It's been a common picture in football locker-rooms for decades: the sweat-drenched offensive lineman clutching a can of beer in a taped hand, enjoying the sweet, post-game taste of victory -- or washing down the bitter taste of defeat.
But it may soon be a thing of the past, at least here in Winnipeg.
In the wake of the drunk-driving death of a baseball player in St. Louis, Blue Bomber management is looking at banning alcohol in the locker-room, beginning this season.
"This has really brought the issue into the forefront, where we believe we have to do something about it," Bomber CEO/president Lyle Bauer said yesterday. "With what's happened, we have no choice but to look at it ... you'll probably see a change in our locker-room."
Three weeks ago, St. Louis Cardinals pitcher Josh Hancock, drunk at the time, was killed when he smashed his vehicle into a parked tow-truck. Several Major League teams, including the Cardinals, responded by banning alcohol in their clubhouses.
Bauer and Bomber GM Brendan Taman discussed the issue this week, concluding a change in policy was necessary.
"Our GM and our head coach will meet with the player reps to speak about it," Bauer said. "Players should have a say in what happens. It is their locker-room."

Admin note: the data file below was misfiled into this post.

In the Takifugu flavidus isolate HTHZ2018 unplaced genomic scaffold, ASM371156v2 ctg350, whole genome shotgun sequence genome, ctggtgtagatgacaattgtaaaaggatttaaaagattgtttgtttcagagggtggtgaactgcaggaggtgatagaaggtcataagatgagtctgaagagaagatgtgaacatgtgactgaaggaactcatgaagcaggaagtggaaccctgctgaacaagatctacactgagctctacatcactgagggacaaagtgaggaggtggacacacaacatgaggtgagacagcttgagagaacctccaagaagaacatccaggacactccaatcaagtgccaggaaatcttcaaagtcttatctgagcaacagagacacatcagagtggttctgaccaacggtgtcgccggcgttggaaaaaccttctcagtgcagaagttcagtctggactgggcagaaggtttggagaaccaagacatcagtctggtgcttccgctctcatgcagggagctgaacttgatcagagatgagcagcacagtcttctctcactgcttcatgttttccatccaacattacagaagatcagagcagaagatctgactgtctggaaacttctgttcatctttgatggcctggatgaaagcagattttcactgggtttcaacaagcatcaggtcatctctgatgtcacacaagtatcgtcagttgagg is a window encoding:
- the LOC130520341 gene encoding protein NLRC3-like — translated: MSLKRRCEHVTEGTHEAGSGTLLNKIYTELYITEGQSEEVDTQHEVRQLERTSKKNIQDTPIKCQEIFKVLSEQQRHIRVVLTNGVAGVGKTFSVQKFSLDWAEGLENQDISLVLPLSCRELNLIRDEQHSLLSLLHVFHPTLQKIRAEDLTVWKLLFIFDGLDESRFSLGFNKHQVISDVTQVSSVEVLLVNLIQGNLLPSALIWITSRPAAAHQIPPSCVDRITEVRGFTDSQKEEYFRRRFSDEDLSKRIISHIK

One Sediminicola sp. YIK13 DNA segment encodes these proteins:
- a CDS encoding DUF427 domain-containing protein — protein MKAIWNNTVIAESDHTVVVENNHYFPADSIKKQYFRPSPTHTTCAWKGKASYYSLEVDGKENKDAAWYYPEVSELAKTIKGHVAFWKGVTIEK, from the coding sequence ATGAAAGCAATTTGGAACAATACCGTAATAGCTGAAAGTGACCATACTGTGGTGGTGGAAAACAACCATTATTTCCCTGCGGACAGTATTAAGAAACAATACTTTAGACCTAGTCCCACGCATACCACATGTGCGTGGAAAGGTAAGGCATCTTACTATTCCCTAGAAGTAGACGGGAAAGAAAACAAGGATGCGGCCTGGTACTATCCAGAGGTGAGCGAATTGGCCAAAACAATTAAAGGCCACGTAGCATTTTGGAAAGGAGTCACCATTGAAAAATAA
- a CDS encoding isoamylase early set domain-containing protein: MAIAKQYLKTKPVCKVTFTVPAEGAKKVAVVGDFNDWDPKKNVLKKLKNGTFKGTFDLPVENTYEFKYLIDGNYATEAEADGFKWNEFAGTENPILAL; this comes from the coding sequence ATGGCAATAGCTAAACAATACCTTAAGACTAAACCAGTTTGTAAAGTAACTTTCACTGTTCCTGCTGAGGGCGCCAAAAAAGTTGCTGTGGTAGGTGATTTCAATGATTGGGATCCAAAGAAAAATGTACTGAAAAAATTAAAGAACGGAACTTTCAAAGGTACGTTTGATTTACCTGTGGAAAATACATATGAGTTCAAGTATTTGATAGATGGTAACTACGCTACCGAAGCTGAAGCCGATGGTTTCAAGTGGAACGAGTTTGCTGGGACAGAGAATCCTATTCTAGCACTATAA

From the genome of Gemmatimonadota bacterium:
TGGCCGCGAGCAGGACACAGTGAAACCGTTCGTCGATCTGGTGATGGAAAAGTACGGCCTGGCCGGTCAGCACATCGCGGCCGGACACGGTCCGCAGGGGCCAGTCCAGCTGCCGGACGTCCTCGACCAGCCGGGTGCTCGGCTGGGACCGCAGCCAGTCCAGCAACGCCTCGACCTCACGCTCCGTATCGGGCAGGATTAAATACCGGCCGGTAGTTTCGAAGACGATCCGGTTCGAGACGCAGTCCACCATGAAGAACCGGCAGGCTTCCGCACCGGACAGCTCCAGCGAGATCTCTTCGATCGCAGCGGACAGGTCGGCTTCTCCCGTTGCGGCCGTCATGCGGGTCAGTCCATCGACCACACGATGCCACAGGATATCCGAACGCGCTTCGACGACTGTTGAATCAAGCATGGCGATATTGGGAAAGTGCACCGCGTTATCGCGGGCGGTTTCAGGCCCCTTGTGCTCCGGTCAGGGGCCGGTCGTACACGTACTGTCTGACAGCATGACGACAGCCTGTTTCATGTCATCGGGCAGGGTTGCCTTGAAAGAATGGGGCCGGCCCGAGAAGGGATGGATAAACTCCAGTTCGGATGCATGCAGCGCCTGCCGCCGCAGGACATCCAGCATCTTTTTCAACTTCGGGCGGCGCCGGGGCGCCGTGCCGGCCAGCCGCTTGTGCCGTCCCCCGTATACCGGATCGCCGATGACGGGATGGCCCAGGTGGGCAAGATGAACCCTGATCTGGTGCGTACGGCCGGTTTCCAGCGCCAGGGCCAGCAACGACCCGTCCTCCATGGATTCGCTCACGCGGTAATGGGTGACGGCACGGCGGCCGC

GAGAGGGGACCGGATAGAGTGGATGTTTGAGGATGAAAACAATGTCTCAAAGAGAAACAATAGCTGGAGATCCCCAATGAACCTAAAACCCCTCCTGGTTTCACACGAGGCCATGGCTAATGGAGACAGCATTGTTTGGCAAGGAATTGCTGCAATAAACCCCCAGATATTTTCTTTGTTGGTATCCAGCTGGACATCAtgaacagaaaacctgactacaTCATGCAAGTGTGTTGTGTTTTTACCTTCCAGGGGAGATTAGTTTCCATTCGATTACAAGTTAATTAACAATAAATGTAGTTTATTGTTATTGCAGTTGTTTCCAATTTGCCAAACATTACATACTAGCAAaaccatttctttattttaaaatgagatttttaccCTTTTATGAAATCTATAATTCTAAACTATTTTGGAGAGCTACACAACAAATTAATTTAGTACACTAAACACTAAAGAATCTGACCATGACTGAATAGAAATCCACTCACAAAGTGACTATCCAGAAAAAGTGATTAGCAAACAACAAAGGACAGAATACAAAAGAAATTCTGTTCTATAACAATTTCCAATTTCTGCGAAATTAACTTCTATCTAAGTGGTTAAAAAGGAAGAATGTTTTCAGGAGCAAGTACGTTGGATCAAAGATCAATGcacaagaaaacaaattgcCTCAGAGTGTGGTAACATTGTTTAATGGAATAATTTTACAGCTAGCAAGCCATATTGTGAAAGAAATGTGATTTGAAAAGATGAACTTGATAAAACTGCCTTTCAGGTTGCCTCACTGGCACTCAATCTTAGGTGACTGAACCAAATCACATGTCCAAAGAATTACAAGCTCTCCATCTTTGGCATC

However, unless players agree to accept a share of legal responsibility, the discussion will likely be short-lived.
"There can be significant liability issues," Bauer said. "And the club certainly isn't going to put itself in jeopardy, nor should we put other people in jeopardy, from a safety standpoint."
Providing beer to employees after a hard day's work might not be a common practice outside of sports, but it's engrained in the football workplace.
Many teams, often sponsored by beer companies, supply the bubbly after every game, and offensive linemen in particular have a history of indulging.
"It's certainly common knowledge that in past years there have been refreshments in locker-rooms," Bauer, himself a former lineman, said. "Although I don't think it's partaken of as much as it maybe used to be. Athletes have changed. The world has changed. People are being held more accountable for their actions."
Still, the Bombers could have a mini-revolt on their hands if they decide to go dry.
"It's something that's always gone hand in hand with sports," current lineman Matt Sheridan said. "There's always that solace in the bottom of the bottle or a case of beer. I can see the players not being happy about it. In the end, the locker-room is our home. That's where we work. We should feel free to enjoy ourselves and celebrate any victories we have there."
Sheridan says he understands the position the Bombers are taking, given what's happened.
But he wonders how far the ban will go.
"You're going to have some kind of booze police in there after a game?" he said. "You'd like to think if you left it up to our discretion we would be tasteful and adult about it, but unfortunately that's not always the case."
A spokesman for the CFL says there's no league-wide position on the issue -- teams can do their own thing.
Saskatchewan GM Eric Tillman says he plans to speak with new head coach Kent Austin about the Riders locker-room policies.
If nothing else, he'll make sure players are aware they are held to a high standard in Regina.
"We're not trying to become the Mormon Tabernacle Choir," Tillman said. "What we're trying to do is encourage responsibility, respect and mature decision making. We'll look at it in light of what happened in St. Louis."
More and more teams are.